9.2.1 The learner is able to argue for sustainable, resilient and inclusive infrastructure in their local area.
9.2.3 The learner is able to find collaborators to develop sustainable and contextual industries that respond to our shifting challenges and also to reach new markets.
9.3.3 The learner is able to innovate and develop sustainable enterprises to respond to their countries’ industrial needs.
9.3.4 The learner is able to access financial services such as loans or microfinance to support their own enterprises.
9 Industry, Innovation and Infrastructure: Build infrastructure, promote inclusive and sustainable industrialization and foster innovation
12 Responsible Consumption and Production: Ensure sustainable consumption and production patterns
14 Life below Water: Conserve and sustainably use the oceans, seas and marine resources for sustainable development
14.1.2 The learner understands the connection of many people to the sea and the life it holds, including the sea’s role as a provider of food, jobs and exciting opportunities.
14.1.5 The learner knows about opportunities for the sustainable use of living marine resources.
14.2.4 The learner is able to reflect on their own dietary needs and question whether their dietary habits make sustainable use of limited resources of seafood.
14.2.5 The learner is able to empathize with people whose livelihoods are affected by changing fishing practices.
14.3.1 The learner is able to research their country’s dependence on the sea.
14.3.3 The learner is able to identify, access and buy sustainably harvested marine life, e.g. ecolabel certified products.
14.2.3 The learner is able to influence groups that engage in unsustainable production and consumption of ocean products.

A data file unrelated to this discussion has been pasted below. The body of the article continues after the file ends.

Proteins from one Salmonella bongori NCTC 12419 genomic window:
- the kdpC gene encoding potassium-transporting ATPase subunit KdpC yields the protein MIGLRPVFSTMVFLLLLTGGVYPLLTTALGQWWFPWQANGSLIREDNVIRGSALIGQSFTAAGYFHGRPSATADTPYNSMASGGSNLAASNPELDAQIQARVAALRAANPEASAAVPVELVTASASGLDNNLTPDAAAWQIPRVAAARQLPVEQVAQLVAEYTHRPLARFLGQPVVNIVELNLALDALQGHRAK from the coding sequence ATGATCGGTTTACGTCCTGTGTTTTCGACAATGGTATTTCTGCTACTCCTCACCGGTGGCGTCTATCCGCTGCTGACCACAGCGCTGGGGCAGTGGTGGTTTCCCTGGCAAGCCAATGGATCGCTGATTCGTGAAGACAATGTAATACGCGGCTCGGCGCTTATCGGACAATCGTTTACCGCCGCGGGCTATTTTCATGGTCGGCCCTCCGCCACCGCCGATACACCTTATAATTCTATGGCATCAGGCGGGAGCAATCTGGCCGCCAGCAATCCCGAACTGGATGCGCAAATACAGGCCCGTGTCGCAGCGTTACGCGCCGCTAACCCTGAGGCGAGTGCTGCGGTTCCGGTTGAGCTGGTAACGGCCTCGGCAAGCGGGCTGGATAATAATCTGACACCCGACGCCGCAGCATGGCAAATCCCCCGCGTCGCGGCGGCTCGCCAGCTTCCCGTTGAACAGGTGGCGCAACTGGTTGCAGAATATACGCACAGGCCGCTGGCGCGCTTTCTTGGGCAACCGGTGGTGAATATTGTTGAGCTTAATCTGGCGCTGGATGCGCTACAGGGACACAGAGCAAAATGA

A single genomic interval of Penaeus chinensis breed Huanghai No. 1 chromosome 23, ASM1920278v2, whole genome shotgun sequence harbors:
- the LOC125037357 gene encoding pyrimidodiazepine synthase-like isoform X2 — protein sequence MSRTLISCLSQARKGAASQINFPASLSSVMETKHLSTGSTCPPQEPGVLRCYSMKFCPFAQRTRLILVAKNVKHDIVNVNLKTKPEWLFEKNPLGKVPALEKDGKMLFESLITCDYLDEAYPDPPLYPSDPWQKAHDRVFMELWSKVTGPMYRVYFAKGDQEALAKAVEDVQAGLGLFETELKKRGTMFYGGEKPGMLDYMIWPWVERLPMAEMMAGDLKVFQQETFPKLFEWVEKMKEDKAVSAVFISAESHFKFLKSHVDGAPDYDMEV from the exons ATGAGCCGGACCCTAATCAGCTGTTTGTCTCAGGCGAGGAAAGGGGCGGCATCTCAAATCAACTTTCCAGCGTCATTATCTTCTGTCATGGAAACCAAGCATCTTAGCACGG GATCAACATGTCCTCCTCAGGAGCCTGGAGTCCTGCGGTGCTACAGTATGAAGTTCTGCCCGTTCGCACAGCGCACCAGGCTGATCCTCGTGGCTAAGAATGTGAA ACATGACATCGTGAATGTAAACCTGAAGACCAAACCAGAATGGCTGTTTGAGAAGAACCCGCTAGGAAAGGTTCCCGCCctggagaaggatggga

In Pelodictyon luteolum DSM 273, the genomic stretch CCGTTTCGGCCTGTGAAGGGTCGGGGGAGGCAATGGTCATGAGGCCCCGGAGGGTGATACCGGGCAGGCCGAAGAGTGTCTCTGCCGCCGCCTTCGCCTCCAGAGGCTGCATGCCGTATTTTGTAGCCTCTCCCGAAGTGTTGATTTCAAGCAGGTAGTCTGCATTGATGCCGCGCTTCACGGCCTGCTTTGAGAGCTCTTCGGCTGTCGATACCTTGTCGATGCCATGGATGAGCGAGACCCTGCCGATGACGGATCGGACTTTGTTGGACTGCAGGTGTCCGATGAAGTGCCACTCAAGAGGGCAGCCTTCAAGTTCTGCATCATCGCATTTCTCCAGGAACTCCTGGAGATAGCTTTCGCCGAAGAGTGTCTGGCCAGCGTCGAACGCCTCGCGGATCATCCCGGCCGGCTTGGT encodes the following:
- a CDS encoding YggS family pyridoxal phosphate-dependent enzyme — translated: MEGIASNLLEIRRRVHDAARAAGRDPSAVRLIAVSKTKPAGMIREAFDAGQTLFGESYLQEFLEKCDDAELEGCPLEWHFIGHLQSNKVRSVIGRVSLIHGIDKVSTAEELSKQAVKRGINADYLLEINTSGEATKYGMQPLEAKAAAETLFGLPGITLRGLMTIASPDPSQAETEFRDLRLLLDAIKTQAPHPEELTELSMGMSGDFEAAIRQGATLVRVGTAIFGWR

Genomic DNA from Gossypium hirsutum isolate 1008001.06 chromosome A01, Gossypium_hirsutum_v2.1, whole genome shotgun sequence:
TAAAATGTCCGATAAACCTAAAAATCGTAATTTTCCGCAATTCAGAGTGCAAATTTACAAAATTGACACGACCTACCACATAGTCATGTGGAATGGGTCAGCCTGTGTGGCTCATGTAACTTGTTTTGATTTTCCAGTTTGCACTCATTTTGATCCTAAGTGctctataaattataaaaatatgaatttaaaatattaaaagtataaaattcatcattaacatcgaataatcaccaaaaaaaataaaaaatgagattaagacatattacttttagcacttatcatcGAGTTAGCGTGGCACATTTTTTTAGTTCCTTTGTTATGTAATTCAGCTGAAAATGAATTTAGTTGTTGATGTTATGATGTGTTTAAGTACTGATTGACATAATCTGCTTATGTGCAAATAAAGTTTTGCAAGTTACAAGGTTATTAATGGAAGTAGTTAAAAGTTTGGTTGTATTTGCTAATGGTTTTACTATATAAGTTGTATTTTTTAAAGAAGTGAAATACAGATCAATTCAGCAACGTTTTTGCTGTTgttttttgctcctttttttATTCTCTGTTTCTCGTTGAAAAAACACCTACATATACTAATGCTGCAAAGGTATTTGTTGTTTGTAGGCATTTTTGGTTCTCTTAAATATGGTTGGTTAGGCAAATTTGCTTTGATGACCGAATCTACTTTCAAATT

14.2.1 The learner is able to argue for sustainable fishing practices.

Am I eligible to enrol in this course?

Refer to the UniSC Glossary of terms for definitions of “pre-requisites, co-requisites and anti-requisites”.


Not applicable


Not applicable



Specific assumed prior knowledge and skills (where applicable)

This course applies skills and knowledge you have acquired during your first and second years to the multidisciplinary context of aquaculture, covering production, business, social and environmental aspects. While it does not assume prior knowledge of aquaculture, or seafood more generally, the course contains graduate level assessment and is normally taken in the third year of study. You will be expected to have the ability to work independently, communicate effectively, work collaboratively in laboratories and tutorials, generate and interpret data, and manage your time effectively

How am I going to be assessed?

Grading Scale

Standard Grading (GRD)

High Distinction (HD), Distinction (DN), Credit (CR), Pass (PS), Fail (FL).

Details of early feedback on progress

Verbal feedback to individuals and class will be provided about academic progress throughout the course. Class feedback will be provided on laboratory reports, including those early in the semester. Written feedback to individuals will be provided on the pitch outline (Assessment 1a) which should then be incorporated into the research proposal (Assessment 1b) and oral pitch (Assessment 2).

Assessment tasks

Delivery mode Task No. Assessment Product Individual or Group Weighting % What is the duration / length? When should I submit? Where should I submit it?
All 1a Written Piece Individual 5%
Two pages (about 500-750 words excluding references)
Week 4 Online Submission
All 1b Written Piece Individual 25%
2500 words (excluding references)
Week 12 Online Assignment Submission with plagiarism check
All 2 Oral Individual 25%
10 minutes [3 minutes oral presentation approx. 7 minutes of Q&A]
Week 13 In Class
All 3 Report Individual 45%
3 pages per laboratory report; 2 pages per discussion report
Throughout teaching period (refer to Format) Online Submission
All - Assessment Task 1a:Research pitch proposal